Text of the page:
Pink Gin Cocktail | Mid 19th Century English Medicinal Cocktail

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History Of The Pink Gin Cocktail

The history of the Pink Gin cocktail is mostly tied to the history of Angostura Bitters. Native to South America the bark of the Angostura plant was traditionally used to treat stomach issues, break fevers, and help with diarrhea. In the early 1820s the German doctor Johann Gottlieb Benjamin Siegert moved to Venezuela where he worked serving the Spanish army. Using the local Angostura plant he developed in 1824 a medicine he called “Amargo Aromatico” to treat stomach issues. In 1850 he began mass producing his aromatic bitters and exporting them to other counties. Most spirit and liqueur history is medical history (For example gin was originally invented by the dutch as a kidney medicine) and it was common to take concentrated and inedible medicine, like Angostura bitters, and mix them with a lengthener that made them less intense. Alcohol as you can imagine was a very popular mixer and genever was one of the most popular spirits in England during the 1850s. While most pink gin recipes today will use dry gin, it was most likely first mixed with genever and soon after old tom gin.

Should Pink Gin Be Made With Dry Gin, Old Tom, Or Genever?

The pink gin cocktail was most likely first made with genever and not dry gin or old tom gin. Old tom gin and dry gin were both invented around the 1860s and dry gin didn’t start to become popular to mix with till the late 1800s. Genever predates both of those spirits by 200 years as the Dutch began distilling it in the mid 1600s. So again it most likely was most likely first mix with genever since the others didn’t exist around the cocktails creation. Its pretty good with genever too, but it’s better with old tom.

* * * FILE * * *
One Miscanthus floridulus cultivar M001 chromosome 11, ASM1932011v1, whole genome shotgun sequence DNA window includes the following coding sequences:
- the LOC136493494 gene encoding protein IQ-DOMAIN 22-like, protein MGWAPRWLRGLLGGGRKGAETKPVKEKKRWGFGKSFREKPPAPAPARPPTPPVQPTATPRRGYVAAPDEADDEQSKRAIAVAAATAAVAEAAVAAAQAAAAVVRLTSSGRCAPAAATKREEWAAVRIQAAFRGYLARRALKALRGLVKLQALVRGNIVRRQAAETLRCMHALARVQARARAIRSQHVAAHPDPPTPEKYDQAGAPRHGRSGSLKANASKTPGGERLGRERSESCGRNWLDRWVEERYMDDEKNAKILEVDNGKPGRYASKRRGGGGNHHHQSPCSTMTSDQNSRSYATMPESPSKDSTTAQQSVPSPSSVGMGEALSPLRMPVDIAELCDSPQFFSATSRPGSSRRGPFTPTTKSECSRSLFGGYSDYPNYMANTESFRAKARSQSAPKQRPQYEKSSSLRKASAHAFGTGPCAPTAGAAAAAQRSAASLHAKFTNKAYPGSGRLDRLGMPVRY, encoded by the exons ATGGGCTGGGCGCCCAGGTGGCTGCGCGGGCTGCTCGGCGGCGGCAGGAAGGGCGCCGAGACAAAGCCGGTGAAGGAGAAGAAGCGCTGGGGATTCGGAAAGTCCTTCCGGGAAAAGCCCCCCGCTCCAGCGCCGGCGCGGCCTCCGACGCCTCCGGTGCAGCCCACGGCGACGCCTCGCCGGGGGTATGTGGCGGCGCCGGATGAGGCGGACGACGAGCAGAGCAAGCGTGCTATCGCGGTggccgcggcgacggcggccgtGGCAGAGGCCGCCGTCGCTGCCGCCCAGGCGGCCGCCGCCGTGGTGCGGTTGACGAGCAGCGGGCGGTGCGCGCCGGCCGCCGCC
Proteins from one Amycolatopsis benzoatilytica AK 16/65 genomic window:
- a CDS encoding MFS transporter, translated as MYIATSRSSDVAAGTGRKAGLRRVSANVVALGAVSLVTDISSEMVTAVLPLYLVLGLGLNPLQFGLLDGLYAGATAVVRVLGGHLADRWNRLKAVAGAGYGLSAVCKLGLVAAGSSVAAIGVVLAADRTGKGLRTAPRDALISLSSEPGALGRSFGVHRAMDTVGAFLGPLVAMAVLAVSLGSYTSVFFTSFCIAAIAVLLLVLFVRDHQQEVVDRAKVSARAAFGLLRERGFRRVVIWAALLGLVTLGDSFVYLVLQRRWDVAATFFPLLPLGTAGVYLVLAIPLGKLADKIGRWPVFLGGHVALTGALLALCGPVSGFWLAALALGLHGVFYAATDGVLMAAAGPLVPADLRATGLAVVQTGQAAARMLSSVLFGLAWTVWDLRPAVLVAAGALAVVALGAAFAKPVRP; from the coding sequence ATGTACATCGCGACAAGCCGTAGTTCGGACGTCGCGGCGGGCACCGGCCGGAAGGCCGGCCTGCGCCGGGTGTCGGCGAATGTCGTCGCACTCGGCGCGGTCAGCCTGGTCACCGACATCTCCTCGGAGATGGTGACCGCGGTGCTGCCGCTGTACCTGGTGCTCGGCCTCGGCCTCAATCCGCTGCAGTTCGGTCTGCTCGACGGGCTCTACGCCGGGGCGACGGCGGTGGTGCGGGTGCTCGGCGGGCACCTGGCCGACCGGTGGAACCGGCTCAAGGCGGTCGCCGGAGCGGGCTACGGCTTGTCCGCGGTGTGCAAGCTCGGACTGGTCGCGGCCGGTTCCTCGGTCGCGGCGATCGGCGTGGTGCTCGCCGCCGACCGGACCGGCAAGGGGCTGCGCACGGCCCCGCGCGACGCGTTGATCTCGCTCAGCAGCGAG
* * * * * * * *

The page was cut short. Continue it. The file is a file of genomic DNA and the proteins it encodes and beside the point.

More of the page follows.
The version mixed with genever would appeal to someone who sips gin straight. The herbal and alcohol flavors are very strong and the barrel aged flavors of the genever help balance that but there is no sweetness to cut it. The old tom version I feel is prefect. The sweetness of the old tom balances perfectly with the herbal and strong alcohol taste and makes for an enjoyable cocktail with little change to the original recipe. Mixed with dry gin the drink is way too intense. It needs sugar, it just needs something else to soften it. Maybe it could be shaken?


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Pink Gin Cocktail – A Classic Cocktail Not For the Faint of Heart

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A classic cocktail that taste pretty good but is still quite strong and flavorful and not for people do don’t like the taste of alcohol.


  • 3 dashes Angostura Bitters

  • 2 oz Old Tom Gin


  • Add Ice To Mixing Glass and combine all ingredients in the mixing glass.
  • Stir the ingredients for 20 – 30 seconds to properly chill and dilute the drink.
  • Strain into glass.


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